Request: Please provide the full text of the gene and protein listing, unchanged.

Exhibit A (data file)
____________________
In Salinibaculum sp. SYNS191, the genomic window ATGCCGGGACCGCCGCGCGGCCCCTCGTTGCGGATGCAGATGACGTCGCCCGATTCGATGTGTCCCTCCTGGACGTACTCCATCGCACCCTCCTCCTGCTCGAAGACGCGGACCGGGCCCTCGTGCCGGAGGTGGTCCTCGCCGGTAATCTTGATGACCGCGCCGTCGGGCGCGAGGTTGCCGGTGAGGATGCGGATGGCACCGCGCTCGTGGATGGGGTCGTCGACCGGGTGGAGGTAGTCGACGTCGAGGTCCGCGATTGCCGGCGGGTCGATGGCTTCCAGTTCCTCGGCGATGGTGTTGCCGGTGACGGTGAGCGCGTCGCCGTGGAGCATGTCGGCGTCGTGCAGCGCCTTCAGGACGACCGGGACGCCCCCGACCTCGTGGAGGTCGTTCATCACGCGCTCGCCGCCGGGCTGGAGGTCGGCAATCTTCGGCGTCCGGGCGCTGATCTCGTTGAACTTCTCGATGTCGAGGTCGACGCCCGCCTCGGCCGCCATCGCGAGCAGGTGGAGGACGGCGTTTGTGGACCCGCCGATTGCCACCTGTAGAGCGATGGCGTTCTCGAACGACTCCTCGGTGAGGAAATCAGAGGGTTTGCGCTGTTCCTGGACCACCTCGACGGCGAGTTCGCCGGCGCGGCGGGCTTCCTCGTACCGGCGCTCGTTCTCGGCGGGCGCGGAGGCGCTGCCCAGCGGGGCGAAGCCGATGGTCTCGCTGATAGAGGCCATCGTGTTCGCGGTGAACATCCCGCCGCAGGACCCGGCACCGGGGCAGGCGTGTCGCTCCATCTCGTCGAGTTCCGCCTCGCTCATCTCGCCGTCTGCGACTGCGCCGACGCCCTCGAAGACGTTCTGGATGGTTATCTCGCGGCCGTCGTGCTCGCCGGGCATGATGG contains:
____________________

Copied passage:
In Salinibaculum sp. SYNS191, the genomic window ATGCCGGGACCGCCGCGCGGCCCCTCGTTGCGGATGCAGATGACGTCGCCCGATTCGATGTGTCCCTCCTGGACGTACTCCATCGCACCCTCCTCCTGCTCGAAGACGCGGACCGGGCCCTCGTGCCGGAGGTGGTCCTCGCCGGTAATCTTGATGACCGCGCCGTCGGGCGCGAGGTTGCCGGTGAGGATGCGGATGGCACCGCGCTCGTGGATGGGGTCGTCGACCGGGTGGAGGTAGTCGACGTCGAGGTCCGCGATTGCCGGCGGGTCGATGGCTTCCAGTTCCTCGGCGATGGTGTTGCCGGTGACGGTGAGCGCGTCGCCGTGGAGCATGTCGGCGTCGTGCAGCGCCTTCAGGACGACCGGGACGCCCCCGACCTCGTGGAGGTCGTTCATCACGCGCTCGCCGCCGGGCTGGAGGTCGGCAATCTTCGGCGTCCGGGCGCTGATCTCGTTGAACTTCTCGATGTCGAGGTCGACGCCCGCCTCGGCCGCCATCGCGAGCAGGTGGAGGACGGCGTTTGTGGACCCGCCGATTGCCACCTGTAGAGCGATGGCGTTCTCGAACGACTCCTCGGTGAGGAAATCAGAGGGTTTGCGCTGTTCCTGGACCACCTCGACGGCGAGTTCGCCGGCGCGGCGGGCTTCCTCGTACCGGCGCTCGTTCTCGGCGGGCGCGGAGGCGCTGCCCAGCGGGGCGAAGCCGATGGTCTCGCTGATAGAGGCCATCGTGTTCGCGGTGAACATCCCGCCGCAGGACCCGGCACCGGGGCAGGCGTGTCGCTCCATCTCGTCGAGTTCCGCCTCGCTCATCTCGCCGTCTGCGACTGCGCCGACGCCCTCGAAGACGTTCTGGATGGTTATCTCGCGGCCGTCGTGCTCGCCGGGCATGATGG contains: